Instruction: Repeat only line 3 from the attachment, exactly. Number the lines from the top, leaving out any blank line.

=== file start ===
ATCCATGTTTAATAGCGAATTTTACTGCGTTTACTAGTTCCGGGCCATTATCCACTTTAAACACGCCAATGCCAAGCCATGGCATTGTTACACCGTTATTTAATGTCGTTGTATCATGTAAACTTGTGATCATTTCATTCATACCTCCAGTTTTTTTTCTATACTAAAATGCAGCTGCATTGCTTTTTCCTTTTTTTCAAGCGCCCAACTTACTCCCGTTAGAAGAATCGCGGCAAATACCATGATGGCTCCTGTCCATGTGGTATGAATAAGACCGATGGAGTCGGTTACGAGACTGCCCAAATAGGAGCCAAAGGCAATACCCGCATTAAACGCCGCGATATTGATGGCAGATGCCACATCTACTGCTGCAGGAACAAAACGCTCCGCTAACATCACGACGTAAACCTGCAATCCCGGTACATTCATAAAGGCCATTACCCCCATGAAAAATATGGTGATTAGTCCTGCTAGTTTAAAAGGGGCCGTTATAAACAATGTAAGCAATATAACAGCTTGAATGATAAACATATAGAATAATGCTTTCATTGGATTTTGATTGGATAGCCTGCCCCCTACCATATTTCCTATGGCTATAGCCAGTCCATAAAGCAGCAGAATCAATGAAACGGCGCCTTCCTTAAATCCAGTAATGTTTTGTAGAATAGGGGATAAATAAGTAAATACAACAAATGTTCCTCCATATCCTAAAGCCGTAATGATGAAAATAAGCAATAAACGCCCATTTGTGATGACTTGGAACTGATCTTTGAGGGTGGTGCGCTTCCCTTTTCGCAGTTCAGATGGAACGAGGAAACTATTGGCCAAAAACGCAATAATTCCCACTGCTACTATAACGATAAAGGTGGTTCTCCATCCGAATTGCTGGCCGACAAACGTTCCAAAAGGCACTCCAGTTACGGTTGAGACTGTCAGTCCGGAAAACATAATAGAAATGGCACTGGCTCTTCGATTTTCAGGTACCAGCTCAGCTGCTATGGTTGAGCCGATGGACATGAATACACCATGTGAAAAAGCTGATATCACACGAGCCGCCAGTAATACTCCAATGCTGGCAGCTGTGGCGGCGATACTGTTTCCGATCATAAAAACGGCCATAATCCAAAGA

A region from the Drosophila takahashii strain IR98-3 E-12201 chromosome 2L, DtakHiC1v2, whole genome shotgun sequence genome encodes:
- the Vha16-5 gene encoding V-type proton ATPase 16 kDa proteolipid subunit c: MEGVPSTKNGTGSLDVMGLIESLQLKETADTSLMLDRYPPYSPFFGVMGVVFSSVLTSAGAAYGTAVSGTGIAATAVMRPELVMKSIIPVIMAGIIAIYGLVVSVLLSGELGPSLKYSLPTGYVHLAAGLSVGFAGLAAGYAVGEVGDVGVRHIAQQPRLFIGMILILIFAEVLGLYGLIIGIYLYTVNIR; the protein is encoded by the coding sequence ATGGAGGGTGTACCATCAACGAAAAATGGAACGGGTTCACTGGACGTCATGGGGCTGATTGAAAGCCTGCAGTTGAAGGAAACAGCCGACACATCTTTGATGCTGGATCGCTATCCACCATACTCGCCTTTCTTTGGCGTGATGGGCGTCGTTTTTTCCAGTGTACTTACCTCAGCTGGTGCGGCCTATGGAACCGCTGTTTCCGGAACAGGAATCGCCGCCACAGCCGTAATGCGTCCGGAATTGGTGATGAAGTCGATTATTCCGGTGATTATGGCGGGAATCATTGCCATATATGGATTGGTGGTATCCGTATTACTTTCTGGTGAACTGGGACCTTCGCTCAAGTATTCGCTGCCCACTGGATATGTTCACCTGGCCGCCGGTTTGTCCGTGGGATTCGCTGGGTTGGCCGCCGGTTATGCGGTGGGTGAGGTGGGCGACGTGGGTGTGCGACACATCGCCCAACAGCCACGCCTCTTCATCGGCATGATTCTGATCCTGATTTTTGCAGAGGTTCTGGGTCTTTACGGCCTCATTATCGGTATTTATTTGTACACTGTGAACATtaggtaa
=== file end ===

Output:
- the Vha16-5 gene encoding V-type proton ATPase 16 kDa proteolipid subunit c: MEGVPSTKNGTGSLDVMGLIESLQLKETADTSLMLDRYPPYSPFFGVMGVVFSSVLTSAGAAYGTAVSGTGIAATAVMRPELVMKSIIPVIMAGIIAIYGLVVSVLLSGELGPSLKYSLPTGYVHLAAGLSVGFAGLAAGYAVGEVGDVGVRHIAQQPRLFIGMILILIFAEVLGLYGLIIGIYLYTVNIR; the protein is encoded by the coding sequence ATGGAGGGTGTACCATCAACGAAAAATGGAACGGGTTCACTGGACGTCATGGGGCTGATTGAAAGCCTGCAGTTGAAGGAAACAGCCGACACATCTTTGATGCTGGATCGCTATCCACCATACTCGCCTTTCTTTGGCGTGATGGGCGTCGTTTTTTCCAGTGTACTTACCTCAGCTGGTGCGGCCTATGGAACCGCTGTTTCCGGAACAGGAATCGCCGCCACAGCCGTAATGCGTCCGGAATTGGTGATGAAGTCGATTATTCCGGTGATTATGGCGGGAATCATTGCCATATATGGATTGGTGGTATCCGTATTACTTTCTGGTGAACTGGGACCTTCGCTCAAGTATTCGCTGCCCACTGGATATGTTCACCTGGCCGCCGGTTTGTCCGTGGGATTCGCTGGGTTGGCCGCCGGTTATGCGGTGGGTGAGGTGGGCGACGTGGGTGTGCGACACATCGCCCAACAGCCACGCCTCTTCATCGGCATGATTCTGATCCTGATTTTTGCAGAGGTTCTGGGTCTTTACGGCCTCATTATCGGTATTTATTTGTACACTGTGAACATtaggtaa